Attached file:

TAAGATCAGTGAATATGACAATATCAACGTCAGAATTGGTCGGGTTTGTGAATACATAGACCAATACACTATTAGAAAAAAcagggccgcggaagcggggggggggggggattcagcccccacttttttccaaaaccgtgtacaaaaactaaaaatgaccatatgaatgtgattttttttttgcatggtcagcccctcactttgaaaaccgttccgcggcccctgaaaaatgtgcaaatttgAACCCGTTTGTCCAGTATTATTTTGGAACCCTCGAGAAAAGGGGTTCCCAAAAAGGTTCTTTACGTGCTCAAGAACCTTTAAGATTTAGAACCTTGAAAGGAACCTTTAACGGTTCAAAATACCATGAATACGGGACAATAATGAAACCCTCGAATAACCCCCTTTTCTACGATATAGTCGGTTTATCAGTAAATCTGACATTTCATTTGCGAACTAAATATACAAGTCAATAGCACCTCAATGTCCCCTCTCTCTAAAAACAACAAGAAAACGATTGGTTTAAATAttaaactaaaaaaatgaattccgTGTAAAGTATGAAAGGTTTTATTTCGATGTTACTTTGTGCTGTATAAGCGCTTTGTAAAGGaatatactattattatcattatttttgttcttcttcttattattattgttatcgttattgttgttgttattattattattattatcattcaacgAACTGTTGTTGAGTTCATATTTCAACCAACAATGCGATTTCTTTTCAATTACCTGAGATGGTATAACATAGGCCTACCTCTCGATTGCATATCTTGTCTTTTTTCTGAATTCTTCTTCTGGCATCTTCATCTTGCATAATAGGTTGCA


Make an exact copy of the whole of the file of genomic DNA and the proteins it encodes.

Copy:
TAAGATCAGTGAATATGACAATATCAACGTCAGAATTGGTCGGGTTTGTGAATACATAGACCAATACACTATTAGAAAAAAcagggccgcggaagcggggggggggggggattcagcccccacttttttccaaaaccgtgtacaaaaactaaaaatgaccatatgaatgtgattttttttttgcatggtcagcccctcactttgaaaaccgttccgcggcccctgaaaaatgtgcaaatttgAACCCGTTTGTCCAGTATTATTTTGGAACCCTCGAGAAAAGGGGTTCCCAAAAAGGTTCTTTACGTGCTCAAGAACCTTTAAGATTTAGAACCTTGAAAGGAACCTTTAACGGTTCAAAATACCATGAATACGGGACAATAATGAAACCCTCGAATAACCCCCTTTTCTACGATATAGTCGGTTTATCAGTAAATCTGACATTTCATTTGCGAACTAAATATACAAGTCAATAGCACCTCAATGTCCCCTCTCTCTAAAAACAACAAGAAAACGATTGGTTTAAATAttaaactaaaaaaatgaattccgTGTAAAGTATGAAAGGTTTTATTTCGATGTTACTTTGTGCTGTATAAGCGCTTTGTAAAGGaatatactattattatcattatttttgttcttcttcttattattattgttatcgttattgttgttgttattattattattattatcattcaacgAACTGTTGTTGAGTTCATATTTCAACCAACAATGCGATTTCTTTTCAATTACCTGAGATGGTATAACATAGGCCTACCTCTCGATTGCATATCTTGTCTTTTTTCTGAATTCTTCTTCTGGCATCTTCATCTTGCATAATAGGTTGCA